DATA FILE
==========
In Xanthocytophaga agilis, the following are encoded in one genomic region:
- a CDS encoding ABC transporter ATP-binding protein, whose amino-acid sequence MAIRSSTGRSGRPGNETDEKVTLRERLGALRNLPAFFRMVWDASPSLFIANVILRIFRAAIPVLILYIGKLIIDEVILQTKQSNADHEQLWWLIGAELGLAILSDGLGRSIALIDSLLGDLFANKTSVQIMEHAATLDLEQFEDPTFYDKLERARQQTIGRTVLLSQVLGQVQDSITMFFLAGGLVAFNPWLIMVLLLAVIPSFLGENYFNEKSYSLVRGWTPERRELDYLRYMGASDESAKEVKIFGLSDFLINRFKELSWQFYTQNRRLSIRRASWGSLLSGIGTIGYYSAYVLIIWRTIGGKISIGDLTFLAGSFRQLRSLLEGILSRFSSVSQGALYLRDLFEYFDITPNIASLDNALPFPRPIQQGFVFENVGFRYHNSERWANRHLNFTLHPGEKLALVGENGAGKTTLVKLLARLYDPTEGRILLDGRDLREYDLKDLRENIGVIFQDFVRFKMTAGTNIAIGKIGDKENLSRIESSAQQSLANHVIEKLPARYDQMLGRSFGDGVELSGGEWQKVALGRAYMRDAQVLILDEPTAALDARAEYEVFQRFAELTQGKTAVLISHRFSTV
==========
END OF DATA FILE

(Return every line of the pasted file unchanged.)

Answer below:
In Xanthocytophaga agilis, the following are encoded in one genomic region:
- a CDS encoding ABC transporter ATP-binding protein, whose amino-acid sequence MAIRSSTGRSGRPGNETDEKVTLRERLGALRNLPAFFRMVWDASPSLFIANVILRIFRAAIPVLILYIGKLIIDEVILQTKQSNADHEQLWWLIGAELGLAILSDGLGRSIALIDSLLGDLFANKTSVQIMEHAATLDLEQFEDPTFYDKLERARQQTIGRTVLLSQVLGQVQDSITMFFLAGGLVAFNPWLIMVLLLAVIPSFLGENYFNEKSYSLVRGWTPERRELDYLRYMGASDESAKEVKIFGLSDFLINRFKELSWQFYTQNRRLSIRRASWGSLLSGIGTIGYYSAYVLIIWRTIGGKISIGDLTFLAGSFRQLRSLLEGILSRFSSVSQGALYLRDLFEYFDITPNIASLDNALPFPRPIQQGFVFENVGFRYHNSERWANRHLNFTLHPGEKLALVGENGAGKTTLVKLLARLYDPTEGRILLDGRDLREYDLKDLRENIGVIFQDFVRFKMTAGTNIAIGKIGDKENLSRIESSAQQSLANHVIEKLPARYDQMLGRSFGDGVELSGGEWQKVALGRAYMRDAQVLILDEPTAALDARAEYEVFQRFAELTQGKTAVLISHRFSTV